RunAsRadio does CardSpace

Dana Epp runs SilverStr blog and is a security pro with passion and a real handle on CardSpace and Information Cards.  Richard Campbell and Greg Hughs have the new radio blog called RunAsRadio.  The trio come through as likeable and relevant in the podcast Dana describes here:

Recently I was interviewed by Richard Campbell and Greg Hughs on RunAsRadio. You might have heard of Richard… he's also the host of .Net Rocks!. Where .NET Rocks! is for developers, RunAsRadio is for IT Pros.

Anyways, if you would like to listen to the interview we did on CardSpace, you can download it here. Its about a half hour long, and is a simple introduction to the world of Cardspace, atleast for the client side perspective.

For those already versed in the subject, you will notice a few term definition problems in the interview. It went by so fast, and I didn't make it clear what I was getting at. For those that don't know, here is a primer that may help understand how I talk about digital identity:

  • InfoCard : An information card. The previous code name for Cardspace [but now the name of the underlying technology – Kim]
  • Identity Card: Generic term to mean a piece of digital information that represents your identity [definition not recommended – Kim]
  • Identity Provider: As the name implies, a provider of one's digital identity.
  • Relying Party: A system/application that relies on a digital identity for authentication, and possibly authorization. It is up to this party to decide which Identity Provider(s) it is willing to trust. ie: Web site, LOB app etc
  • Claim: An assertion of a piece of information belonging to an identity. ie: username, password, age, phone number etc.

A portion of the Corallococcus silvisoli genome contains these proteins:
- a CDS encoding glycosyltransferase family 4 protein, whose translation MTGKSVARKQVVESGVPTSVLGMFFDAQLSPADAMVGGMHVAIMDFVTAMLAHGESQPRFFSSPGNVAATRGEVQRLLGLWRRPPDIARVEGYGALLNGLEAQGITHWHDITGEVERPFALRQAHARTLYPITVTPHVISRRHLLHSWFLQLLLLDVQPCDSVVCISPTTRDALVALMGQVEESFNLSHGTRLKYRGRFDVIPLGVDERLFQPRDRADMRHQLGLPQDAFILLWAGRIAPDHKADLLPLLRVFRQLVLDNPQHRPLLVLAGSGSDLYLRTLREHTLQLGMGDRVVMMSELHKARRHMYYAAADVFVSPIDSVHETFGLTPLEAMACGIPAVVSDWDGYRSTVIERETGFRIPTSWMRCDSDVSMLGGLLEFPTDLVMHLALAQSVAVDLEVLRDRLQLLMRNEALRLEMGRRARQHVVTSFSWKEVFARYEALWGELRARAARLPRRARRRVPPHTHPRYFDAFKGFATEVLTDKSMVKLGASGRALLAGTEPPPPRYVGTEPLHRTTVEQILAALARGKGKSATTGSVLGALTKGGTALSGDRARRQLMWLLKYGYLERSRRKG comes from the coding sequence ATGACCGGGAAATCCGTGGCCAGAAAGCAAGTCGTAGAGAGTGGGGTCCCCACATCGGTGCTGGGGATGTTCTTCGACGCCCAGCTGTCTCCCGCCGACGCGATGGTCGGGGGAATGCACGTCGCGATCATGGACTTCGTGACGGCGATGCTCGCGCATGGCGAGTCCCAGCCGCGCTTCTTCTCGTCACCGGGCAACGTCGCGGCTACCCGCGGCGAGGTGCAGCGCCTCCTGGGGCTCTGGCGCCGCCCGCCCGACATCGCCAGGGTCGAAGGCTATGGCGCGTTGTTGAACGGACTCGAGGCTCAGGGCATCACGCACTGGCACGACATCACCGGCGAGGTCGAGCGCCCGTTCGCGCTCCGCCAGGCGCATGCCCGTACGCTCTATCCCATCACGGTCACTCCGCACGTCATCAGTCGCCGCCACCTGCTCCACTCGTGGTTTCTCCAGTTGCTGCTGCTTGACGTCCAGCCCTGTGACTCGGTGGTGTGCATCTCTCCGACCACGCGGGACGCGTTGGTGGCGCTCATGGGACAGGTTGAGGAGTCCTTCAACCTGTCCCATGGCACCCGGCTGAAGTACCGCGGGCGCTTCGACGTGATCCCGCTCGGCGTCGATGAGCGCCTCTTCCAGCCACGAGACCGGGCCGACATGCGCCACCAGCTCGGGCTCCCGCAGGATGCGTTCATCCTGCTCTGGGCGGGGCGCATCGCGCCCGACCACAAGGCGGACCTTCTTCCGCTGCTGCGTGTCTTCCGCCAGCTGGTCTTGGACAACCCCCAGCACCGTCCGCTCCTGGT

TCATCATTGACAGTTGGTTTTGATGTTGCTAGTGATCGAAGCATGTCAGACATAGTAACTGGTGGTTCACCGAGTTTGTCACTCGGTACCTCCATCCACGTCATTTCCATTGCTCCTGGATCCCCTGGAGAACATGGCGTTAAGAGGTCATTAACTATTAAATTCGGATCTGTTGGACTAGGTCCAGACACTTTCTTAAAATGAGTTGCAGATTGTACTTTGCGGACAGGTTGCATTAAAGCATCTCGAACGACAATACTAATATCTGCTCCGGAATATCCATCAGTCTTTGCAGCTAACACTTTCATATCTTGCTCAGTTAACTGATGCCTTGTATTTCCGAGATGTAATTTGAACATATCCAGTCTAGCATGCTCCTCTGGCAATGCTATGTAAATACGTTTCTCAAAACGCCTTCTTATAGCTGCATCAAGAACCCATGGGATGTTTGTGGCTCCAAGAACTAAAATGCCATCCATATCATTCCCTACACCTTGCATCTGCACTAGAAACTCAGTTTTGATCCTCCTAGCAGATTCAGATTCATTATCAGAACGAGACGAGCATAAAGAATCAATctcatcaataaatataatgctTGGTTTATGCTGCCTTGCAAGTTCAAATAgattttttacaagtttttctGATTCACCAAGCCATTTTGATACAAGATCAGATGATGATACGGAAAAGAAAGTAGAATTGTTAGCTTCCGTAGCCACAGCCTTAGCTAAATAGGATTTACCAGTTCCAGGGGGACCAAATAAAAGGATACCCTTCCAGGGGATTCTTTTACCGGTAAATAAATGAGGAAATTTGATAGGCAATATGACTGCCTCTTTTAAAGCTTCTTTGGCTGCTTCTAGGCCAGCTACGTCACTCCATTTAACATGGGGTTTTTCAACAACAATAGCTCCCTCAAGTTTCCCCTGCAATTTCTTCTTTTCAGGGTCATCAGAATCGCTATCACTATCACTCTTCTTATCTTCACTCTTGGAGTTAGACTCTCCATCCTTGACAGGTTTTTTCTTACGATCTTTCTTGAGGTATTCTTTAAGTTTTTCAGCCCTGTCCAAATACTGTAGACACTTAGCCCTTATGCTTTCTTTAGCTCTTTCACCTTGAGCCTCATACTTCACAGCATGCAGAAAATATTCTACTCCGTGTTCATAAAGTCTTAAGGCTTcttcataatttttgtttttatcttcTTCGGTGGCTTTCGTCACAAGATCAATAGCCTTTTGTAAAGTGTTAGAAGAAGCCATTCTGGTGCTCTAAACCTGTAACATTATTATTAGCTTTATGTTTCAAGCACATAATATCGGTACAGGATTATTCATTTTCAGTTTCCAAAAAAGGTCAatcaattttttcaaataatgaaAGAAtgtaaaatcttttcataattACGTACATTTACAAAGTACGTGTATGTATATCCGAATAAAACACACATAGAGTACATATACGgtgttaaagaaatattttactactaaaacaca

• Wallet: A piece of software that holds Identity Cards. Vista ships with a wallet that holds Information Cards. You can also download it for XP.

In a couple of places I used the term “credential” where I was really talking about “claims”. And in passing it may sound like I was saying its the Identity Providers (IdP) role to decide who to trust. That didn't come out right. It is up to the relying party to decide which IdP it wishes to trust. In some cases, it will trust you, because you act as the provider. How? Because when you create a a self-issued card and submit it, you are asserting you are who you say you are. It won't be as trusted as much as say… a government IdP. But you get the point. I hope Kim doesn't think about throwing a brick at my head if he hears the interview 🙂 [I love the interview – no brick – Kim]

Anyways, fun interview. Richard and Greg have asked me to come back and do another one where we can explore the server side of things… and discuss how Relying Parties and Identity Providers really work. We may even get into some discussion about Longhorn server and some of the interesting bits there that can be leveraged for the new digital identity ecosystem. Until then… enjoy!

Actually, Dana is remarkably precise while still being interesting.  He has made even the hardest leap – separating credentials from claims cleanly enough that he catches himself when at one point he starts to slip.

In the interview Dana says “InfoCards”, and uses the word properly – to refer to the the technology we are working on across the industry.  “Windows CardSpace”, on the other hand, is the name of the Microsoft implementation of this technology. 

I take full responsibility for confusing everyone in this regard – and apologize to Dana and all my readers – because early in the product cycle I conflated our proposed technology ideas and our Microsoft implementation.  Over time we've become very crisp about our usage.  CardSpace is the way we store Information Cards on Windows; people abbreviate Information Cards into “InfoCards”. 

I do not use and do not like the phrase “Identity Cards” when talking about digital identity.